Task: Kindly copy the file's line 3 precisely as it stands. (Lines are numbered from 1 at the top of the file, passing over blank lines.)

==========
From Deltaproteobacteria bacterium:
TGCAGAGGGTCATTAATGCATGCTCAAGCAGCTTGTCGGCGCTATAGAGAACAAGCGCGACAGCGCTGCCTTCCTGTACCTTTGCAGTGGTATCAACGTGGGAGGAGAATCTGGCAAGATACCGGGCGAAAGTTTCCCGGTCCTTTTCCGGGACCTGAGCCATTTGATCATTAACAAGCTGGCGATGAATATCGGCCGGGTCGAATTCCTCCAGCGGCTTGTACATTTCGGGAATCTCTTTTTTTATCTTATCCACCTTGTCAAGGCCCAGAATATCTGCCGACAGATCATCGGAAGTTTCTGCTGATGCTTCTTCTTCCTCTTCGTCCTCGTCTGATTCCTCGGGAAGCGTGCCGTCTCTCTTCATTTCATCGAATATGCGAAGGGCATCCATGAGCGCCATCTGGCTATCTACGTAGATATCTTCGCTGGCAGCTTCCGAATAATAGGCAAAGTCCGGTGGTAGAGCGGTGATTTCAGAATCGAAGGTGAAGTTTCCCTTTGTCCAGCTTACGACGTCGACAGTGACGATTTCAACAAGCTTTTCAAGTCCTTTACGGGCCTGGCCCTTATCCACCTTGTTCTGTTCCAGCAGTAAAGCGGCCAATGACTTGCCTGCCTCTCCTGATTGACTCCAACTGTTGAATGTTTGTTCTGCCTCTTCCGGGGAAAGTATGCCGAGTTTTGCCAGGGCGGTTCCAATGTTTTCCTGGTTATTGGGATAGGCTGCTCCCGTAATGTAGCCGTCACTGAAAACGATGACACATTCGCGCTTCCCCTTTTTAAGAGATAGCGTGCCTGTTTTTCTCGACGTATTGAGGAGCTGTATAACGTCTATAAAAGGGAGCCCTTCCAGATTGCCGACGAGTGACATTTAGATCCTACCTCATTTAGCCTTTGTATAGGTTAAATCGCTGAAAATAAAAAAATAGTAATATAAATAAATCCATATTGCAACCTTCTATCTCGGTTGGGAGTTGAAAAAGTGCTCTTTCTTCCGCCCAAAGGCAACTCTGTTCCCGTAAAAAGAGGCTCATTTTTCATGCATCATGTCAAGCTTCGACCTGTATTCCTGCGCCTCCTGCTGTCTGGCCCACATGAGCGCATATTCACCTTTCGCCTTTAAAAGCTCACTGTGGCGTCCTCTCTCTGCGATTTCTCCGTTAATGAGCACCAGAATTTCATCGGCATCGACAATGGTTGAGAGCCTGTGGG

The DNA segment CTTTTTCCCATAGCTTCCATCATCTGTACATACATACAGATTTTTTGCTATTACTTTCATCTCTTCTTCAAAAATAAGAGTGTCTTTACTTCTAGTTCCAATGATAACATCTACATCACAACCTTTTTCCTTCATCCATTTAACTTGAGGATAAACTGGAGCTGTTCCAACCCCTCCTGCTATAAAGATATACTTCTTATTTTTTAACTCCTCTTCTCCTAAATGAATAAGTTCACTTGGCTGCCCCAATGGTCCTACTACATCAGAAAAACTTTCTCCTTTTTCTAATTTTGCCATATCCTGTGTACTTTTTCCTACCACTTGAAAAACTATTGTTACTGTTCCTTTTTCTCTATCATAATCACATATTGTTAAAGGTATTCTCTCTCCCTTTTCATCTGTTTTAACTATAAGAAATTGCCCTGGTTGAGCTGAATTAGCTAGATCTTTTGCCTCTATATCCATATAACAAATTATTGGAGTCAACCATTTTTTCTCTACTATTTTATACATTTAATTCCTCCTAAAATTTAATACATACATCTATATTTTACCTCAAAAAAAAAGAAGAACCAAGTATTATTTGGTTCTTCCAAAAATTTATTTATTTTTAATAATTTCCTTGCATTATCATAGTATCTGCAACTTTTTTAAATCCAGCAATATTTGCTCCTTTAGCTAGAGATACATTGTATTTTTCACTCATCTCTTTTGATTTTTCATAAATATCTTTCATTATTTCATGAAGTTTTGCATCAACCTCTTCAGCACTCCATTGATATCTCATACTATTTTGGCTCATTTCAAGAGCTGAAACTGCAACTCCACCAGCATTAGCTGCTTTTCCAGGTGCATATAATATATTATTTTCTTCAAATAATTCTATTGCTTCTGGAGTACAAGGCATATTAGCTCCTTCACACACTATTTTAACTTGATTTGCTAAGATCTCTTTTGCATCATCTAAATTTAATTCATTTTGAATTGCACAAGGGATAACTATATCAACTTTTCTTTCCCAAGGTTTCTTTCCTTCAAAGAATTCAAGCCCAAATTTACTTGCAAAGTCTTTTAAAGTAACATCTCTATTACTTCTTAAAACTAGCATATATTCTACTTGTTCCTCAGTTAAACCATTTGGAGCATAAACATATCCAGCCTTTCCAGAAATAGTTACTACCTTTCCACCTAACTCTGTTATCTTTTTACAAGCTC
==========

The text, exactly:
The DNA segment CTTTTTCCCATAGCTTCCATCATCTGTACATACATACAGATTTTTTGCTATTACTTTCATCTCTTCTTCAAAAATAAGAGTGTCTTTACTTCTAGTTCCAATGATAACATCTACATCACAACCTTTTTCCTTCATCCATTTAACTTGAGGATAAACTGGAGCTGTTCCAACCCCTCCTGCTATAAAGATATACTTCTTATTTTTTAACTCCTCTTCTCCTAAATGAATAAGTTCACTTGGCTGCCCCAATGGTCCTACTACATCAGAAAAACTTTCTCCTTTTTCTAATTTTGCCATATCCTGTGTACTTTTTCCTACCACTTGAAAAACTATTGTTACTGTTCCTTTTTCTCTATCATAATCACATATTGTTAAAGGTATTCTCTCTCCCTTTTCATCTGTTTTAACTATAAGAAATTGCCCTGGTTGAGCTGAATTAGCTAGATCTTTTGCCTCTATATCCATATAACAAATTATTGGAGTCAACCATTTTTTCTCTACTATTTTATACATTTAATTCCTCCTAAAATTTAATACATACATCTATATTTTACCTCAAAAAAAAAGAAGAACCAAGTATTATTTGGTTCTTCCAAAAATTTATTTATTTTTAATAATTTCCTTGCATTATCATAGTATCTGCAACTTTTTTAAATCCAGCAATATTTGCTCCTTTAGCTAGAGATACATTGTATTTTTCACTCATCTCTTTTGATTTTTCATAAATATCTTTCATTATTTCATGAAGTTTTGCATCAACCTCTTCAGCACTCCATTGATATCTCATACTATTTTGGCTCATTTCAAGAGCTGAAACTGCAACTCCACCAGCATTAGCTGCTTTTCCAGGTGCATATAATATATTATTTTCTTCAAATAATTCTATTGCTTCTGGAGTACAAGGCATATTAGCTCCTTCACACACTATTTTAACTTGATTTGCTAAGATCTCTTTTGCATCATCTAAATTTAATTCATTTTGAATTGCACAAGGGATAACTATATCAACTTTTCTTTCCCAAGGTTTCTTTCCTTCAAAGAATTCAAGCCCAAATTTACTTGCAAAGTCTTTTAAAGTAACATCTCTATTACTTCTTAAAACTAGCATATATTCTACTTGTTCCTCAGTTAAACCATTTGGAGCATAAACATATCCAGCCTTTCCAGAAATAGTTACTACCTTTCCACCTAACTCTGTTATCTTTTTACAAGCTC